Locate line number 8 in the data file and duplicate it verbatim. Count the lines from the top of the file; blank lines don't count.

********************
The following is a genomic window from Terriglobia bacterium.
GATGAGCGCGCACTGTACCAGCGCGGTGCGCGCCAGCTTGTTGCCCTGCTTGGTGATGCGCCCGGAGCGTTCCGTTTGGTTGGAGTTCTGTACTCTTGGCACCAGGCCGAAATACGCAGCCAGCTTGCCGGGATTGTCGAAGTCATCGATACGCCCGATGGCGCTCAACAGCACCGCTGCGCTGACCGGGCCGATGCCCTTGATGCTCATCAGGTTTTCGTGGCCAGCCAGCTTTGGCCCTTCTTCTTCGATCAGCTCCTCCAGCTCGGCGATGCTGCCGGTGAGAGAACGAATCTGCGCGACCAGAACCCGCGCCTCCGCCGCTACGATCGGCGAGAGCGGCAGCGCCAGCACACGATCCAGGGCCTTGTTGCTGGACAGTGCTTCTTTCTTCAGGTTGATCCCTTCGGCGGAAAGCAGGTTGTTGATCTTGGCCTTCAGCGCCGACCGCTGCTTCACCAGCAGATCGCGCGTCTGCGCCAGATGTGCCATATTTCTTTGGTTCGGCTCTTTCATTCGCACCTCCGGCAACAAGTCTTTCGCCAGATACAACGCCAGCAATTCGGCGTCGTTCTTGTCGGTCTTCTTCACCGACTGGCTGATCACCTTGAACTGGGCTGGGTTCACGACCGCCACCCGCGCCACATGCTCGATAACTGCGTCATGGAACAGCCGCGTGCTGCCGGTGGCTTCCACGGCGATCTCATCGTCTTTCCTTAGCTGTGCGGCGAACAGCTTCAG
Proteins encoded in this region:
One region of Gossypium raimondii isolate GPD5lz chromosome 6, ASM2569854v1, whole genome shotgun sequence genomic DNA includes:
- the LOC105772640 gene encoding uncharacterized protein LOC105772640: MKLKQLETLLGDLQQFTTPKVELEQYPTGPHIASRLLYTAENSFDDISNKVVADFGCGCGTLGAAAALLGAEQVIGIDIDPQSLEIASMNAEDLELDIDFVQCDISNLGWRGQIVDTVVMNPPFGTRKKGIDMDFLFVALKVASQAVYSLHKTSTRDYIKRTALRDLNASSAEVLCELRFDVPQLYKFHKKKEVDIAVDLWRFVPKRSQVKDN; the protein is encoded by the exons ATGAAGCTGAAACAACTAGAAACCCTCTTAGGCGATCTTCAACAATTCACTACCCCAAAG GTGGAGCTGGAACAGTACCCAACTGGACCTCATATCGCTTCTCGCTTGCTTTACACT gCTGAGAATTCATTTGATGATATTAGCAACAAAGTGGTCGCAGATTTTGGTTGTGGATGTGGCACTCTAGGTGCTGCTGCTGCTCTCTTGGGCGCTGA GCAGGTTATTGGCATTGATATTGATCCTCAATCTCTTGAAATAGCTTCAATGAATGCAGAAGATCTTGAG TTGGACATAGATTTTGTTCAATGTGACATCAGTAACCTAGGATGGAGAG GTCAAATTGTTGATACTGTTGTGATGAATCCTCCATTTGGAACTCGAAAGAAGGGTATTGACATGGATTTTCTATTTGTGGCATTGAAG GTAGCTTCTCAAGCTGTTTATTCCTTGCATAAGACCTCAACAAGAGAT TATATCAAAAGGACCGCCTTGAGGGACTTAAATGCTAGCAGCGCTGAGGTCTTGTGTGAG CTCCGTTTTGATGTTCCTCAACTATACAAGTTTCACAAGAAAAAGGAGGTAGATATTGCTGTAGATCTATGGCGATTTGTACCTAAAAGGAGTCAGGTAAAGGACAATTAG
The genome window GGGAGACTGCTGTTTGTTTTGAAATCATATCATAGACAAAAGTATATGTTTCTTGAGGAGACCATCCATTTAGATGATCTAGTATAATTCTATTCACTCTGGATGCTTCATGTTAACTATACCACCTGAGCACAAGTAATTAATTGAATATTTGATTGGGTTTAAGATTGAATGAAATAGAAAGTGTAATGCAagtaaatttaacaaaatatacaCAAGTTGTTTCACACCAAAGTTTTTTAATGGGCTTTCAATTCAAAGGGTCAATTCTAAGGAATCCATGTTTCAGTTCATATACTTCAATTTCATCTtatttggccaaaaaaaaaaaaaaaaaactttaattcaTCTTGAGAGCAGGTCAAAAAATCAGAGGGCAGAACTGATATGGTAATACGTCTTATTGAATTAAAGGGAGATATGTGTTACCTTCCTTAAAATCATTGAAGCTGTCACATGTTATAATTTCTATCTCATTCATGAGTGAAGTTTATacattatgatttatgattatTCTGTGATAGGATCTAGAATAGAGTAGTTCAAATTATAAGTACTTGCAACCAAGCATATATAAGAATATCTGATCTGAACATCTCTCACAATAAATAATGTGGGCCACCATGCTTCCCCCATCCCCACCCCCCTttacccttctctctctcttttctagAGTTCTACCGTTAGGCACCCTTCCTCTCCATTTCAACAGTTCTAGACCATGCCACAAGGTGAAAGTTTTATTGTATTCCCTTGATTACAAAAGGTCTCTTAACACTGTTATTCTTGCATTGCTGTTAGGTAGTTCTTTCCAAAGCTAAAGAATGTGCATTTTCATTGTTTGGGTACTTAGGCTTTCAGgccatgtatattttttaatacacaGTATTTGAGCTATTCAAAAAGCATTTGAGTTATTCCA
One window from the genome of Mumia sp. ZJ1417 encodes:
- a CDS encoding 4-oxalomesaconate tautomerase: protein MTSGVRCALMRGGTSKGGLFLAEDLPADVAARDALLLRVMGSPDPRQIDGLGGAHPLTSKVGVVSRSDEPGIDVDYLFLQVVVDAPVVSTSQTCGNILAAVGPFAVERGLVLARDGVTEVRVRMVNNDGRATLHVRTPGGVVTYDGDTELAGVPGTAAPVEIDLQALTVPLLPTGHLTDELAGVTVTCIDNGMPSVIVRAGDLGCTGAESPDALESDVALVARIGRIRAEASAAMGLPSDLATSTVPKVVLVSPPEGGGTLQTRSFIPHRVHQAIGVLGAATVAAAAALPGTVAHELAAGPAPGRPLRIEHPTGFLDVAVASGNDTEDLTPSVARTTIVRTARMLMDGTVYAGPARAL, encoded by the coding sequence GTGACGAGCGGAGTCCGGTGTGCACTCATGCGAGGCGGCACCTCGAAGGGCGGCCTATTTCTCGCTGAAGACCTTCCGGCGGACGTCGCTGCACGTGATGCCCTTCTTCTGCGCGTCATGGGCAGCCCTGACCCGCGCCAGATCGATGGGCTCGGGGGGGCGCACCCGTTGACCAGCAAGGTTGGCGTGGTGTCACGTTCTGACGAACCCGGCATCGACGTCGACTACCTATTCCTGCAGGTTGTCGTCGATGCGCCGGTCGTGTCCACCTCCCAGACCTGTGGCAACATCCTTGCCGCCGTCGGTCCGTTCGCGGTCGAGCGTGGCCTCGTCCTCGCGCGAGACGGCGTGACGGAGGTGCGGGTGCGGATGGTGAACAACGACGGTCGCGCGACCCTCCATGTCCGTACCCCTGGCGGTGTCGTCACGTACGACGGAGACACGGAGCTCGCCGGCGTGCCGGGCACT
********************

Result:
- a CDS encoding 4-oxalomesaconate tautomerase: protein MTSGVRCALMRGGTSKGGLFLAEDLPADVAARDALLLRVMGSPDPRQIDGLGGAHPLTSKVGVVSRSDEPGIDVDYLFLQVVVDAPVVSTSQTCGNILAAVGPFAVERGLVLARDGVTEVRVRMVNNDGRATLHVRTPGGVVTYDGDTELAGVPGTAAPVEIDLQALTVPLLPTGHLTDELAGVTVTCIDNGMPSVIVRAGDLGCTGAESPDALESDVALVARIGRIRAEASAAMGLPSDLATSTVPKVVLVSPPEGGGTLQTRSFIPHRVHQAIGVLGAATVAAAAALPGTVAHELAAGPAPGRPLRIEHPTGFLDVAVASGNDTEDLTPSVARTTIVRTARMLMDGTVYAGPARAL, encoded by the coding sequence GTGACGAGCGGAGTCCGGTGTGCACTCATGCGAGGCGGCACCTCGAAGGGCGGCCTATTTCTCGCTGAAGACCTTCCGGCGGACGTCGCTGCACGTGATGCCCTTCTTCTGCGCGTCATGGGCAGCCCTGACCCGCGCCAGATCGATGGGCTCGGGGGGGCGCACCCGTTGACCAGCAAGGTTGGCGTGGTGTCACGTTCTGACGAACCCGGCATCGACGTCGACTACCTATTCCTGCAGGTTGTCGTCGATGCGCCGGTCGTGTCCACCTCCCAGACCTGTGGCAACATCCTTGCCGCCGTCGGTCCGTTCGCGGTCGAGCGTGGCCTCGTCCTCGCGCGAGACGGCGTGACGGAGGTGCGGGTGCGGATGGTGAACAACGACGGTCGCGCGACCCTCCATGTCCGTACCCCTGGCGGTGTCGTCACGTACGACGGAGACACGGAGCTCGCCGGCGTGCCGGGCACT